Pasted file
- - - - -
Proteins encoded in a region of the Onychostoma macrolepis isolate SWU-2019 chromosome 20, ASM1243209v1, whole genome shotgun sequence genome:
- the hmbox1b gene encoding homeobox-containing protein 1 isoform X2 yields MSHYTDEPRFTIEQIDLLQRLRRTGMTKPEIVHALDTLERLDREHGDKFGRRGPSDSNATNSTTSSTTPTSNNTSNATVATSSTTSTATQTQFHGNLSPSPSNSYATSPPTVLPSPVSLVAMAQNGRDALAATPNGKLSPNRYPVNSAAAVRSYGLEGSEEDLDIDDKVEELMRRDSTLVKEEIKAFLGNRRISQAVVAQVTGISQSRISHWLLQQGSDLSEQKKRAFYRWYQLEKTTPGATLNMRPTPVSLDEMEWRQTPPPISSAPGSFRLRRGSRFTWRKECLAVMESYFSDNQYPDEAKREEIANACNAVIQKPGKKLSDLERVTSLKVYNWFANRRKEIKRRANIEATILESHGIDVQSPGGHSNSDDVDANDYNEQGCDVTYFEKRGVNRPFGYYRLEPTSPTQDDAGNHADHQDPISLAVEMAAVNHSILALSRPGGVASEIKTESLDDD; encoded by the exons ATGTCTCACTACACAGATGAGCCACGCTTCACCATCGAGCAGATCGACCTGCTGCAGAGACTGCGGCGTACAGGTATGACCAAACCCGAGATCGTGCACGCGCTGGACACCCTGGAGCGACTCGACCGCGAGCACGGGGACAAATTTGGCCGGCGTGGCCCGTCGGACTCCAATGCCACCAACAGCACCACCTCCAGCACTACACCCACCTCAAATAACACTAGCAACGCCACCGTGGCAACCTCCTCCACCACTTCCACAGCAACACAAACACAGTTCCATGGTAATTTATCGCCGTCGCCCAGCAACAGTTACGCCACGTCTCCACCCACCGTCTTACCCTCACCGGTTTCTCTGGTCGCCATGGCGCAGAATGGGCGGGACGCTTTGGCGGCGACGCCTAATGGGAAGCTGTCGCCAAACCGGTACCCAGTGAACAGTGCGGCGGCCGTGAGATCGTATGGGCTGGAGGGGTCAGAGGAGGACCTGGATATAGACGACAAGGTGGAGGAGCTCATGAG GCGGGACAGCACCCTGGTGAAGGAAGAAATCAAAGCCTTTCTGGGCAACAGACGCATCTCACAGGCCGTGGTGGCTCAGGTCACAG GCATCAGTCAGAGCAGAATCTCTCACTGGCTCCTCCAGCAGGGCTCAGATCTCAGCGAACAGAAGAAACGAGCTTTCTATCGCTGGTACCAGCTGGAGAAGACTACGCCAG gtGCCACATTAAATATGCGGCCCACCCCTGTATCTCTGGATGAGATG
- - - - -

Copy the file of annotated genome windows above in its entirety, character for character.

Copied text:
Proteins encoded in a region of the Onychostoma macrolepis isolate SWU-2019 chromosome 20, ASM1243209v1, whole genome shotgun sequence genome:
- the hmbox1b gene encoding homeobox-containing protein 1 isoform X2 yields MSHYTDEPRFTIEQIDLLQRLRRTGMTKPEIVHALDTLERLDREHGDKFGRRGPSDSNATNSTTSSTTPTSNNTSNATVATSSTTSTATQTQFHGNLSPSPSNSYATSPPTVLPSPVSLVAMAQNGRDALAATPNGKLSPNRYPVNSAAAVRSYGLEGSEEDLDIDDKVEELMRRDSTLVKEEIKAFLGNRRISQAVVAQVTGISQSRISHWLLQQGSDLSEQKKRAFYRWYQLEKTTPGATLNMRPTPVSLDEMEWRQTPPPISSAPGSFRLRRGSRFTWRKECLAVMESYFSDNQYPDEAKREEIANACNAVIQKPGKKLSDLERVTSLKVYNWFANRRKEIKRRANIEATILESHGIDVQSPGGHSNSDDVDANDYNEQGCDVTYFEKRGVNRPFGYYRLEPTSPTQDDAGNHADHQDPISLAVEMAAVNHSILALSRPGGVASEIKTESLDDD; encoded by the exons ATGTCTCACTACACAGATGAGCCACGCTTCACCATCGAGCAGATCGACCTGCTGCAGAGACTGCGGCGTACAGGTATGACCAAACCCGAGATCGTGCACGCGCTGGACACCCTGGAGCGACTCGACCGCGAGCACGGGGACAAATTTGGCCGGCGTGGCCCGTCGGACTCCAATGCCACCAACAGCACCACCTCCAGCACTACACCCACCTCAAATAACACTAGCAACGCCACCGTGGCAACCTCCTCCACCACTTCCACAGCAACACAAACACAGTTCCATGGTAATTTATCGCCGTCGCCCAGCAACAGTTACGCCACGTCTCCACCCACCGTCTTACCCTCACCGGTTTCTCTGGTCGCCATGGCGCAGAATGGGCGGGACGCTTTGGCGGCGACGCCTAATGGGAAGCTGTCGCCAAACCGGTACCCAGTGAACAGTGCGGCGGCCGTGAGATCGTATGGGCTGGAGGGGTCAGAGGAGGACCTGGATATAGACGACAAGGTGGAGGAGCTCATGAG GCGGGACAGCACCCTGGTGAAGGAAGAAATCAAAGCCTTTCTGGGCAACAGACGCATCTCACAGGCCGTGGTGGCTCAGGTCACAG GCATCAGTCAGAGCAGAATCTCTCACTGGCTCCTCCAGCAGGGCTCAGATCTCAGCGAACAGAAGAAACGAGCTTTCTATCGCTGGTACCAGCTGGAGAAGACTACGCCAG gtGCCACATTAAATATGCGGCCCACCCCTGTATCTCTGGATGAGATG